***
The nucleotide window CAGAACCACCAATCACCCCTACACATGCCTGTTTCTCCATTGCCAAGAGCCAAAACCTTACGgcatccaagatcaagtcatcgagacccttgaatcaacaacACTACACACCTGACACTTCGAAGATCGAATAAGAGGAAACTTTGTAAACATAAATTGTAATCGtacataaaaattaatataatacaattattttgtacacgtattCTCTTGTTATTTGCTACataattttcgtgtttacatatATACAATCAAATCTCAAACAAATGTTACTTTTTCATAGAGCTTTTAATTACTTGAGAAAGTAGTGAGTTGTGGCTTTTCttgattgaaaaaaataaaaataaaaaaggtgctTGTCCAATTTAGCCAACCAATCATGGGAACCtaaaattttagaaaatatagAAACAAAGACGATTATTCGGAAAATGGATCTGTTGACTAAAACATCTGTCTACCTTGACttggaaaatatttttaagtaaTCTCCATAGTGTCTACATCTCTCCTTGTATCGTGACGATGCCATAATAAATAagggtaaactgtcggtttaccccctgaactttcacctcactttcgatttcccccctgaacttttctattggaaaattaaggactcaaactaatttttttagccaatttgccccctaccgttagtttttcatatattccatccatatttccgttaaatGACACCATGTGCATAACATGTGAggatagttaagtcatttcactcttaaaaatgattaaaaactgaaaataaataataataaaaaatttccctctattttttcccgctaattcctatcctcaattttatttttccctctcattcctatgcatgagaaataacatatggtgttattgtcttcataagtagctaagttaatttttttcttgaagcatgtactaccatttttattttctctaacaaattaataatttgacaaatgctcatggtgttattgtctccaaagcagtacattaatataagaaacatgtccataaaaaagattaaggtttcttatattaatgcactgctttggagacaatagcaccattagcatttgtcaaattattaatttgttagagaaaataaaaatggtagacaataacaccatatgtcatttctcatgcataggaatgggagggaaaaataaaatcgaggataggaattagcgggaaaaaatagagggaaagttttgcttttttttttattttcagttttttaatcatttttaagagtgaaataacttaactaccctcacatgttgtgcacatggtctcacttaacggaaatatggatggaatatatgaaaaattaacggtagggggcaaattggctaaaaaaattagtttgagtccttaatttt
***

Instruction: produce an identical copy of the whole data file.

The nucleotide window CAGAACCACCAATCACCCCTACACATGCCTGTTTCTCCATTGCCAAGAGCCAAAACCTTACGgcatccaagatcaagtcatcgagacccttgaatcaacaacACTACACACCTGACACTTCGAAGATCGAATAAGAGGAAACTTTGTAAACATAAATTGTAATCGtacataaaaattaatataatacaattattttgtacacgtattCTCTTGTTATTTGCTACataattttcgtgtttacatatATACAATCAAATCTCAAACAAATGTTACTTTTTCATAGAGCTTTTAATTACTTGAGAAAGTAGTGAGTTGTGGCTTTTCttgattgaaaaaaataaaaataaaaaaggtgctTGTCCAATTTAGCCAACCAATCATGGGAACCtaaaattttagaaaatatagAAACAAAGACGATTATTCGGAAAATGGATCTGTTGACTAAAACATCTGTCTACCTTGACttggaaaatatttttaagtaaTCTCCATAGTGTCTACATCTCTCCTTGTATCGTGACGATGCCATAATAAATAagggtaaactgtcggtttaccccctgaactttcacctcactttcgatttcccccctgaacttttctattggaaaattaaggactcaaactaatttttttagccaatttgccccctaccgttagtttttcatatattccatccatatttccgttaaatGACACCATGTGCATAACATGTGAggatagttaagtcatttcactcttaaaaatgattaaaaactgaaaataaataataataaaaaatttccctctattttttcccgctaattcctatcctcaattttatttttccctctcattcctatgcatgagaaataacatatggtgttattgtcttcataagtagctaagttaatttttttcttgaagcatgtactaccatttttattttctctaacaaattaataatttgacaaatgctcatggtgttattgtctccaaagcagtacattaatataagaaacatgtccataaaaaagattaaggtttcttatattaatgcactgctttggagacaatagcaccattagcatttgtcaaattattaatttgttagagaaaataaaaatggtagacaataacaccatatgtcatttctcatgcataggaatgggagggaaaaataaaatcgaggataggaattagcgggaaaaaatagagggaaagttttgcttttttttttattttcagttttttaatcatttttaagagtgaaataacttaactaccctcacatgttgtgcacatggtctcacttaacggaaatatggatggaatatatgaaaaattaacggtagggggcaaattggctaaaaaaattagtttgagtccttaatttt